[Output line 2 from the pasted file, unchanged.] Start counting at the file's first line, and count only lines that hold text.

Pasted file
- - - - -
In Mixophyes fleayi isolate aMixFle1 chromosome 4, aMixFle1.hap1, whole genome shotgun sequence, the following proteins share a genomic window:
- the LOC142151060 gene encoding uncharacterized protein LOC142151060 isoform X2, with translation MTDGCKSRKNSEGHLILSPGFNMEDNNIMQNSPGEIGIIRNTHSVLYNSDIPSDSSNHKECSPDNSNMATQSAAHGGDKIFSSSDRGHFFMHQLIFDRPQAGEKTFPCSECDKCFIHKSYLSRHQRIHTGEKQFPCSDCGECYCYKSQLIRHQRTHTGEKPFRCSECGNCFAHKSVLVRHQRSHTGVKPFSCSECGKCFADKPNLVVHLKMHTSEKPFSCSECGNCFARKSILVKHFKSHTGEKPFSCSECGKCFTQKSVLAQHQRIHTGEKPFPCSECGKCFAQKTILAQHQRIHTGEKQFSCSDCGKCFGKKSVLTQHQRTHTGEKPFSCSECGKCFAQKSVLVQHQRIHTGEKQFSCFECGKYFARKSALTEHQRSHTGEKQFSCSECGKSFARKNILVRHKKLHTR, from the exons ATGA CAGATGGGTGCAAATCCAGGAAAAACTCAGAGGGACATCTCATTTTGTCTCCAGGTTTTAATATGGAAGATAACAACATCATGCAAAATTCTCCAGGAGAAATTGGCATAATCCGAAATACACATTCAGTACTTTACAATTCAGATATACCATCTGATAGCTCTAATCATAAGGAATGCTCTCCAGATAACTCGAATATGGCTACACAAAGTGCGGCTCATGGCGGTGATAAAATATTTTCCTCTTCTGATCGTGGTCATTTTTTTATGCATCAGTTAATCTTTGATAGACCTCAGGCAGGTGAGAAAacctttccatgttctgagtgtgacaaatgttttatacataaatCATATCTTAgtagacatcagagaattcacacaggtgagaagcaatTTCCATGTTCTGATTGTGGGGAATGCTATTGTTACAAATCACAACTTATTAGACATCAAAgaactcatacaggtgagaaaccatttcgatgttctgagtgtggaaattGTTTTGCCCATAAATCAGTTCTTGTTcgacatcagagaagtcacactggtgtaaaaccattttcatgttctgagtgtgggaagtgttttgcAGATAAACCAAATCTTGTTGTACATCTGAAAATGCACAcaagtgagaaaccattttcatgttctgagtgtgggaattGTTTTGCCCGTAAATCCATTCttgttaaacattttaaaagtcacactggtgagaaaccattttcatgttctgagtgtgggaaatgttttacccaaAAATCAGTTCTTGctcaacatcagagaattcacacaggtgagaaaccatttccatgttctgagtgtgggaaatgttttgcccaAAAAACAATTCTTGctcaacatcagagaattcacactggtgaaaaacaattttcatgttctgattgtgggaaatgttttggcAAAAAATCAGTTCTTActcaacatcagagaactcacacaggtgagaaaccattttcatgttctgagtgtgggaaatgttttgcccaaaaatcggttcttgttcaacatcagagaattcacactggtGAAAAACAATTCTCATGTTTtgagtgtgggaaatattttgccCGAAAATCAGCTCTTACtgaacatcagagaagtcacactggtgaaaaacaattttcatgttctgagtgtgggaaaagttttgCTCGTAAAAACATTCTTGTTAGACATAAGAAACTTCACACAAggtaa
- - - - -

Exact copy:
- the LOC142151060 gene encoding uncharacterized protein LOC142151060 isoform X2, with translation MTDGCKSRKNSEGHLILSPGFNMEDNNIMQNSPGEIGIIRNTHSVLYNSDIPSDSSNHKECSPDNSNMATQSAAHGGDKIFSSSDRGHFFMHQLIFDRPQAGEKTFPCSECDKCFIHKSYLSRHQRIHTGEKQFPCSDCGECYCYKSQLIRHQRTHTGEKPFRCSECGNCFAHKSVLVRHQRSHTGVKPFSCSECGKCFADKPNLVVHLKMHTSEKPFSCSECGNCFARKSILVKHFKSHTGEKPFSCSECGKCFTQKSVLAQHQRIHTGEKPFPCSECGKCFAQKTILAQHQRIHTGEKQFSCSDCGKCFGKKSVLTQHQRTHTGEKPFSCSECGKCFAQKSVLVQHQRIHTGEKQFSCFECGKYFARKSALTEHQRSHTGEKQFSCSECGKSFARKNILVRHKKLHTR, from the exons ATGA CAGATGGGTGCAAATCCAGGAAAAACTCAGAGGGACATCTCATTTTGTCTCCAGGTTTTAATATGGAAGATAACAACATCATGCAAAATTCTCCAGGAGAAATTGGCATAATCCGAAATACACATTCAGTACTTTACAATTCAGATATACCATCTGATAGCTCTAATCATAAGGAATGCTCTCCAGATAACTCGAATATGGCTACACAAAGTGCGGCTCATGGCGGTGATAAAATATTTTCCTCTTCTGATCGTGGTCATTTTTTTATGCATCAGTTAATCTTTGATAGACCTCAGGCAGGTGAGAAAacctttccatgttctgagtgtgacaaatgttttatacataaatCATATCTTAgtagacatcagagaattcacacaggtgagaagcaatTTCCATGTTCTGATTGTGGGGAATGCTATTGTTACAAATCACAACTTATTAGACATCAAAgaactcatacaggtgagaaaccatttcgatgttctgagtgtggaaattGTTTTGCCCATAAATCAGTTCTTGTTcgacatcagagaagtcacactggtgtaaaaccattttcatgttctgagtgtgggaagtgttttgcAGATAAACCAAATCTTGTTGTACATCTGAAAATGCACAcaagtgagaaaccattttcatgttctgagtgtgggaattGTTTTGCCCGTAAATCCATTCttgttaaacattttaaaagtcacactggtgagaaaccattttcatgttctgagtgtgggaaatgttttacccaaAAATCAGTTCTTGctcaacatcagagaattcacacaggtgagaaaccatttccatgttctgagtgtgggaaatgttttgcccaAAAAACAATTCTTGctcaacatcagagaattcacactggtgaaaaacaattttcatgttctgattgtgggaaatgttttggcAAAAAATCAGTTCTTActcaacatcagagaactcacacaggtgagaaaccattttcatgttctgagtgtgggaaatgttttgcccaaaaatcggttcttgttcaacatcagagaattcacactggtGAAAAACAATTCTCATGTTTtgagtgtgggaaatattttgccCGAAAATCAGCTCTTACtgaacatcagagaagtcacactggtgaaaaacaattttcatgttctgagtgtgggaaaagttttgCTCGTAAAAACATTCTTGTTAGACATAAGAAACTTCACACAAggtaa